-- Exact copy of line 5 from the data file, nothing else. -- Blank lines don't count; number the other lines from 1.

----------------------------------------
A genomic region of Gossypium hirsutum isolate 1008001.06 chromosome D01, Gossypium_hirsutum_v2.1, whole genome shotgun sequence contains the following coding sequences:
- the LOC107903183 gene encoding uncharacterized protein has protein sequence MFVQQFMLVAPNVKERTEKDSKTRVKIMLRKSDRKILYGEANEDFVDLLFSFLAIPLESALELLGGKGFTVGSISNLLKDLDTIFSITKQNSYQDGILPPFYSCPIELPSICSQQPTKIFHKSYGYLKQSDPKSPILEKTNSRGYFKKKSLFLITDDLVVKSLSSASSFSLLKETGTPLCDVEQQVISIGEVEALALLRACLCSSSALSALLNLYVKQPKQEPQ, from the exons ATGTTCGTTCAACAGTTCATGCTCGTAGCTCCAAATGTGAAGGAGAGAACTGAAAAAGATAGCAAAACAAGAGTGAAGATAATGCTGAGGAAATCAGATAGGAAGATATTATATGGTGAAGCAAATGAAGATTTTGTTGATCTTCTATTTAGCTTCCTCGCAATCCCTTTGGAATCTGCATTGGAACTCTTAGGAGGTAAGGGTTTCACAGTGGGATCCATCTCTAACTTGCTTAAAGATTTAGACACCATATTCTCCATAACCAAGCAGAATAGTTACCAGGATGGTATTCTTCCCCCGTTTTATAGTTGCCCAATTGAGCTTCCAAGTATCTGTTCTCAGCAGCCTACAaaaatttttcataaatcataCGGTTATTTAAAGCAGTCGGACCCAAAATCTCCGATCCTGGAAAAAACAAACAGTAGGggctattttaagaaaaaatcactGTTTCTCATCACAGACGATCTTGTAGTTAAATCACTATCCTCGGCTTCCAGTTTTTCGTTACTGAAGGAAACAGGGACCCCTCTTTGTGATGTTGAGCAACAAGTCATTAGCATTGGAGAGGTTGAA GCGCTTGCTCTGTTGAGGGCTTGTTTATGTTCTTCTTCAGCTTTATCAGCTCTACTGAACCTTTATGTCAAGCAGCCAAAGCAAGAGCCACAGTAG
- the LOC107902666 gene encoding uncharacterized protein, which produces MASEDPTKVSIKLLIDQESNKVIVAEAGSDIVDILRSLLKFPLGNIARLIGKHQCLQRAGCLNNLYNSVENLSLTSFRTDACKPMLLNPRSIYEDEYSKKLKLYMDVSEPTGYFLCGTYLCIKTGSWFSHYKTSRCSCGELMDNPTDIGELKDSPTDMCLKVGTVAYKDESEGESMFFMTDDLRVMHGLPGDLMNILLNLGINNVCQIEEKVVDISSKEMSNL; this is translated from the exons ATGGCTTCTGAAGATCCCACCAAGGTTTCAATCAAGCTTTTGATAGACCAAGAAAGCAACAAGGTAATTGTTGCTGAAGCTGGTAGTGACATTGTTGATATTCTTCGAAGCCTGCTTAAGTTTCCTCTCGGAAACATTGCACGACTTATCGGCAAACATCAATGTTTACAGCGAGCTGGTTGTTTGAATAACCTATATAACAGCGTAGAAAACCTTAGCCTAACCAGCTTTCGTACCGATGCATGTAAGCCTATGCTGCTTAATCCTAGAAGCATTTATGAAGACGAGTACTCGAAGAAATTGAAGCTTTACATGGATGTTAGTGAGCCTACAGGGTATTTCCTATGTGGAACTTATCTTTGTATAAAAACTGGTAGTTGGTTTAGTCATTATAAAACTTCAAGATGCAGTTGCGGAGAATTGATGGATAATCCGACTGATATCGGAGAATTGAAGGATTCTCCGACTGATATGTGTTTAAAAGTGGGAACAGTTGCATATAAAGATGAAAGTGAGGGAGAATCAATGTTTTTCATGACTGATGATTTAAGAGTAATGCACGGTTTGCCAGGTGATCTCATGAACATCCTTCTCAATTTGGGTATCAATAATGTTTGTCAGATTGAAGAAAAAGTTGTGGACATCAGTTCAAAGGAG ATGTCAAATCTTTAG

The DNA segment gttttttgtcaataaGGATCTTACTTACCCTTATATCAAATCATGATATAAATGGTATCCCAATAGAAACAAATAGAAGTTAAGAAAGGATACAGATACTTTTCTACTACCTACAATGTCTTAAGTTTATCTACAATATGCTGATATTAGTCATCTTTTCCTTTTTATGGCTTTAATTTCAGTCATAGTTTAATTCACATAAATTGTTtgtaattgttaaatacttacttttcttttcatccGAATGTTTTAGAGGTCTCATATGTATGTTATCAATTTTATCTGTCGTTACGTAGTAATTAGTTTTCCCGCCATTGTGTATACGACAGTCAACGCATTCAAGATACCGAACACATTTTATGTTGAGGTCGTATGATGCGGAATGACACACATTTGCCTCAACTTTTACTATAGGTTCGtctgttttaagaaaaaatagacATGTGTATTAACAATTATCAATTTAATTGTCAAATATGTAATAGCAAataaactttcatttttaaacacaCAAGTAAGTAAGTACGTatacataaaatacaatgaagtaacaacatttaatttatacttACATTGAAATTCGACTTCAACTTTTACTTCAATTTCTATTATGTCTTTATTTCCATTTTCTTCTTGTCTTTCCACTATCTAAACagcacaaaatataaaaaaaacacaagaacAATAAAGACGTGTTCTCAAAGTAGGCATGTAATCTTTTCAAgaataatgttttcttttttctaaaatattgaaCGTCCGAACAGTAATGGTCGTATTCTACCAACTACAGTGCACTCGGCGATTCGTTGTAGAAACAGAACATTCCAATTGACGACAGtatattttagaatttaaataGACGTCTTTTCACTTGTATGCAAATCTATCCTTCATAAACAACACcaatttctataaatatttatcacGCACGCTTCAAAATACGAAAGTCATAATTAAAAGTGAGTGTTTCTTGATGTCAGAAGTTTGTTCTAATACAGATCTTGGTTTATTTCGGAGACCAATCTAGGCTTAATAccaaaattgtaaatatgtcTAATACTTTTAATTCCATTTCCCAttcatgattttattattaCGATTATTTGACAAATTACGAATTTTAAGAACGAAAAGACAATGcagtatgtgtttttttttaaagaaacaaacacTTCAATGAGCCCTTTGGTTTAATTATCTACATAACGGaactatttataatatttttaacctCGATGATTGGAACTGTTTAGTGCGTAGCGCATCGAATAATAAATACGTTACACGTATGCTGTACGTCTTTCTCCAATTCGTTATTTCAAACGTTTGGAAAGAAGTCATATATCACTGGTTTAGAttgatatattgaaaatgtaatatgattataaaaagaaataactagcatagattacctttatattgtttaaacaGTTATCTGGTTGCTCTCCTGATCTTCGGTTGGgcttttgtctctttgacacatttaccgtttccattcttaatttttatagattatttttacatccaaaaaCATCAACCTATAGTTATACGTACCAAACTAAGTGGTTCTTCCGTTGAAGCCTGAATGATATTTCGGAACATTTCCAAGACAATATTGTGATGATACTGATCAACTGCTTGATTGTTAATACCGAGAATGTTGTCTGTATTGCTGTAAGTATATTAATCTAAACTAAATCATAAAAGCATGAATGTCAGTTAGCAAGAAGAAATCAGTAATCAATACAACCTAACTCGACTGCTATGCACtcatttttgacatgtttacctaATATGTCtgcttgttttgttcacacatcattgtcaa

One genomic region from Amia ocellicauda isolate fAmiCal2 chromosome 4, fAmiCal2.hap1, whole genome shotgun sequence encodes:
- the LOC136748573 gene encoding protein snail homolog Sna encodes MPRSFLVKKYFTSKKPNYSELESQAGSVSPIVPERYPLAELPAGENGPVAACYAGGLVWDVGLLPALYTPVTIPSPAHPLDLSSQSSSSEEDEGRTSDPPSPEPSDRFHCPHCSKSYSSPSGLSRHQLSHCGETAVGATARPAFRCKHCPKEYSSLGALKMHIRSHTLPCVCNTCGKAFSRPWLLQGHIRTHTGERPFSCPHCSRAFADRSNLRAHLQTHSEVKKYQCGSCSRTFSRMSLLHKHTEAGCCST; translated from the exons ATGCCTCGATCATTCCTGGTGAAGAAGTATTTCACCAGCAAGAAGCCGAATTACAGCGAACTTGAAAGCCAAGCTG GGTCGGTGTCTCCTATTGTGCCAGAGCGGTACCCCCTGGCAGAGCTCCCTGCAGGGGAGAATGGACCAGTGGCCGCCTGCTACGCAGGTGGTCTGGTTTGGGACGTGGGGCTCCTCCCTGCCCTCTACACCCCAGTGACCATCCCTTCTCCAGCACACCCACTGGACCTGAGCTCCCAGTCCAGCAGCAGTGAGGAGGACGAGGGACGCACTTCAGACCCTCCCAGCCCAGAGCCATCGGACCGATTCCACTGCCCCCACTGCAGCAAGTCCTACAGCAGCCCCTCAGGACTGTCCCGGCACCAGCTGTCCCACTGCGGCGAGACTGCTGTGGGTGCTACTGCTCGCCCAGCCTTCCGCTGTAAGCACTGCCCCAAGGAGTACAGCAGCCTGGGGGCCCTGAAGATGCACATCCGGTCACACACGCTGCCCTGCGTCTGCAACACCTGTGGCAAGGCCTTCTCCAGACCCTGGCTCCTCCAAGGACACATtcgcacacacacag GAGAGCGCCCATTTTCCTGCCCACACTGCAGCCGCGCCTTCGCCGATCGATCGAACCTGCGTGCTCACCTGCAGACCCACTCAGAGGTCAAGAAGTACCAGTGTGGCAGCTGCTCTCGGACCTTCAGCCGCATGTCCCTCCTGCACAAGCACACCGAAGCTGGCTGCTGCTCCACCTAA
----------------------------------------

One genomic region from Amia ocellicauda isolate fAmiCal2 chromosome 4, fAmiCal2.hap1, whole genome shotgun sequence encodes: